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SEA Currents: SSV Corwith Cramer
March 11, 2017
Bienvenidos a Cuba
El Puerto de Santiago, Cuba
32 degrees celsius, and no wind at all.
"Bienvenidos a Cuba," - Welcome to Cuba - says a man in olive green as he searches my bunk. "Bienvenidos a Cuba," says a man in a red-starred hat as he searches my backpack and pockets. I'm wearing my best shirt for the arrival in Cuba. We all are. Polo shirts and modest skirts are pulled from bags as the few articles of clothing that don't smell like sweaty sailors. We're also all on our best behavior as we welcome a myriad of officials onto our boat, being quite unsure of our relation with this country and it's citizens.
"My bank is not a friend of your American bank," says an apologetic woman later in the day as I attempt to withdraw money from my bank account. "But I will try anyways." Such is the atmosphere as we roam the streets of Santiago and tentatively search for our place in an unfamiliar world. It's a world that's also unsure of how to accept us. We're both pleasantly surprised and
somewhat guilty when a single U.S. dollar will buy you a meal of chicken, rice, and plantains. It's both flattering and odd when a man in a 1980's Kia taxi offers us a ride for 50 cents.
Nevertheless, we are surprised by the warmth with which some residents greet us. This is a country in which we all expected the worst (or at least prepared for it), yet were ushered through customs with relative ease, welcomed with the camaraderie of a samba band, and waved into stores and churches with smiles and nods. It seems as though the same buttoning-up we performed on arrival has gone both ways. The people here are just as eager to impress us as we are to impress them. And something unique has arisen from that mutuality.
In a way, Cuba is a country with a gaze turned to its past. Still cars from the golden age of hot-rods roam the streets. Still statues of Carlos Manuel de Cespedes, leader in the Cuban war for independence from Spain; Jose Marti, revered poet and proponent of the Cuban revolution; and, of course, Fidel Castro, insurrectionist, respected revolutionary, and recently deceased leader, line the public squares in busts and iron silhouettes. This historical gaze, however, is not completely mired in nostalgia. Instead, there is an effort to relive the past - to project it in their future - and this effort extends beyond the cars and the figures mentioned here. The people are hungry for another revolution - a global one. "In a couple of years there will be big changes for Cuba," explains our tour guide in earnest. "It will begin with our pay."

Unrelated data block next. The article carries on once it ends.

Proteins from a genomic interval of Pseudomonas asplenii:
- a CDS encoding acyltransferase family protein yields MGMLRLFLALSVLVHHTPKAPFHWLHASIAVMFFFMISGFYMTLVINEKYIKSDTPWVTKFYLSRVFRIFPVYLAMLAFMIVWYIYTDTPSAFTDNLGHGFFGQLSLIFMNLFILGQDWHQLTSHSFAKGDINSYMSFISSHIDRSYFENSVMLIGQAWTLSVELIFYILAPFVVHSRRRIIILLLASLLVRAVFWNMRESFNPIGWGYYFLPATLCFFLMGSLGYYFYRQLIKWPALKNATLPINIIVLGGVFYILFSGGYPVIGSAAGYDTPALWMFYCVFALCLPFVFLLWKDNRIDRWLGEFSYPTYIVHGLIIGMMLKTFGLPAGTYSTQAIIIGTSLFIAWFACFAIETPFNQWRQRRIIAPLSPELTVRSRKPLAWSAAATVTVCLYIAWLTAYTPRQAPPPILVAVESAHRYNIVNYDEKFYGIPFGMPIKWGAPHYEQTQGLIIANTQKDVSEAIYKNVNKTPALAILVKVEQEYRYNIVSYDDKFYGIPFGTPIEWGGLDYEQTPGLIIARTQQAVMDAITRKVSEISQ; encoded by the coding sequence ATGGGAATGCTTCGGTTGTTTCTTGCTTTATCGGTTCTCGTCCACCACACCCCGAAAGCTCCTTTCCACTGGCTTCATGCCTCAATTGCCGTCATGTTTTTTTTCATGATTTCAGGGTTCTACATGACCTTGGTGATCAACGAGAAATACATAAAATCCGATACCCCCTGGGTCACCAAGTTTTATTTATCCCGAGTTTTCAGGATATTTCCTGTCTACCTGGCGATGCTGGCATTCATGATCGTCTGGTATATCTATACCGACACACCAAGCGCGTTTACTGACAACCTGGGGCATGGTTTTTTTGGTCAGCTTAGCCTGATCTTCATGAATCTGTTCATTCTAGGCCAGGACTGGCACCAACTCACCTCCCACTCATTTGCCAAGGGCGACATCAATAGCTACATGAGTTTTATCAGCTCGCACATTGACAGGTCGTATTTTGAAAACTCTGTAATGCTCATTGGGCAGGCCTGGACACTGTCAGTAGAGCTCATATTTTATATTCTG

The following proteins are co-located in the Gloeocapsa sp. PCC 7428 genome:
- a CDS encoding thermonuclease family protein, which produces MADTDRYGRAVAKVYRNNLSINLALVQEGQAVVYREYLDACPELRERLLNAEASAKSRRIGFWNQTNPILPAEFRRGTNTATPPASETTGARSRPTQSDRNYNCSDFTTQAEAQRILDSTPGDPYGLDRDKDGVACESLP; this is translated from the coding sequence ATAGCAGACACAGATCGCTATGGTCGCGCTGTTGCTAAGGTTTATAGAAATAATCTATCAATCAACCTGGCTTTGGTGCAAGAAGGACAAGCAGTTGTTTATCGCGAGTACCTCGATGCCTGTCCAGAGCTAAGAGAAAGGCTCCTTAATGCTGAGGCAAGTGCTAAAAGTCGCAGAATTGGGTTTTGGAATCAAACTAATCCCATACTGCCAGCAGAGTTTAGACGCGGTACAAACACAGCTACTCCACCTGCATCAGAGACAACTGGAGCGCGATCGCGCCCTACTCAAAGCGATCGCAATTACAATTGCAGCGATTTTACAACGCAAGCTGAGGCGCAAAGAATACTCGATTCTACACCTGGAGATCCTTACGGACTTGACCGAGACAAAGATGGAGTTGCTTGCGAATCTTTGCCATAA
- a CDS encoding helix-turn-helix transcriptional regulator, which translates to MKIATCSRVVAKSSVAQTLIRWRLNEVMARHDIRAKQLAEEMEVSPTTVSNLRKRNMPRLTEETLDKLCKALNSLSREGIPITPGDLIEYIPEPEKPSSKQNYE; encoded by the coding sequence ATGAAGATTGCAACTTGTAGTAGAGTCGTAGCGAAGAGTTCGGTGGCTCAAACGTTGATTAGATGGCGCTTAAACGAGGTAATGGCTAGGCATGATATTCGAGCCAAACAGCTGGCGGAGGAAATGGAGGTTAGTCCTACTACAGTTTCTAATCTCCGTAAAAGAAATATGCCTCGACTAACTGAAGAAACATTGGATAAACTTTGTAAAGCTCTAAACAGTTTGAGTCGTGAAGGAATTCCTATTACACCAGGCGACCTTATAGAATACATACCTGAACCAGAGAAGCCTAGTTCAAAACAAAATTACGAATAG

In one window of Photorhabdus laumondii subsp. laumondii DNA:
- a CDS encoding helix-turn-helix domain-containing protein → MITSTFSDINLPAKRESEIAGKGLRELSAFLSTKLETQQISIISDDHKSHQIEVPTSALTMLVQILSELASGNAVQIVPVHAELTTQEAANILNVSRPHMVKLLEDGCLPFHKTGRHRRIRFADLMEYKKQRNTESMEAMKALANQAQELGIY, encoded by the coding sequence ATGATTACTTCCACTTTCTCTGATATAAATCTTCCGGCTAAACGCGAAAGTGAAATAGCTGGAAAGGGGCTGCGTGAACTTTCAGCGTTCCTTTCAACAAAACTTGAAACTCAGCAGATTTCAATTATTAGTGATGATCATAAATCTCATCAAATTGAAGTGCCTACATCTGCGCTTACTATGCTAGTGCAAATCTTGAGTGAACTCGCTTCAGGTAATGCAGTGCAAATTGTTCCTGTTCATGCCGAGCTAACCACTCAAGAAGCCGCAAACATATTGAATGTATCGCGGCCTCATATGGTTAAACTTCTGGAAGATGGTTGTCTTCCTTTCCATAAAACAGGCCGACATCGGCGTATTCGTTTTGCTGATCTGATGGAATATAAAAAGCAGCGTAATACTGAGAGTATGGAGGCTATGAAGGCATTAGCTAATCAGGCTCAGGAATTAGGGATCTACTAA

Unfortunately, a ten minutes' walk in any direction away from a tourist hub reveals that poverty is, in fact, a unifying factor for Cuban citizens. It is pervasive, rearing its head in wrought iron homes, unrecovered from hurricane Sandy, and in mere figures: the average monthly wage in Cuba is 400-500 pesos, or $20. After seeing this, it is clear why most Cubans desire radical changes in their global status.
What is less clear, though, is the degree to which this fact affects our interactions with the citizens. Figures also state that tourism is the leading industry on the island. Naturally, the vendors and inhabitants around the port welcome us with cheek-to-cheek smiles. The skeptical side of me says that these smiles are transactionary - they want the pesos in my back pocket. A closer look reveals more nuance. "Somos de los Estados Unidos" is a phrase we utter ten times each hour - we're from the United States. Without fail, this warrants grand reaction. One man pulls out a pad of paper and a pencil and sketches a portrait of me. I offer him money, but he refuses. "Es un regalo," he exclaims, "a gift! For you to put in your home. To show American friends." Another woman invites us into her home, where she urges Will to play her piano. She is proud of it, and asks if it compares to the pianos we have in the states.
In these interactions one finds uncanny beauty and uncommon connection. This city evades the stereotypes we attempted to find here. It is more than just the remnants of a political history. It is more than a struggle to create industry through tourism. The only thing I can confidently say about this city is that it has too many facets to ever fully understand.
It's hard to explain all this mere hours after returning from the city. The folks here are a gregarious bunch, and us students have hundreds of tiny interactions to process. It's tricky to apply a value judgment or even to summarize all these new experiences. What is simple, however, is the gratefulness I feel for the opportunity to explore such a culture at a time when few others are allowed - for the opportunity to, in a class titled "Colonization and Conservation in the Caribbean", so immediately observe the effects of American policy and history on a country and its people, through such personal interactions. Undoubtedly, this experience will live with us for quite some time as we return soon enough to the American world and ways. Undoubtedly the cars and the statues and the people and food will carry on without us, and undoubtedly I hope to return one day.
"Bienvenidos a Cuba," says our tour guide for the next morning, and the words hold so much more weight than they first impress. "Gracias," we say, and with the words we embark on our second day of tours, sightseeing, and most importantly, surprise, on this anomalous island of Cuba.
P.S. Sorry Mom and Dad that I didn't text you today! I promise I'm still alive and well and haven't done anything too dumb just yet. I'll save that for when I'm back home. See you soon!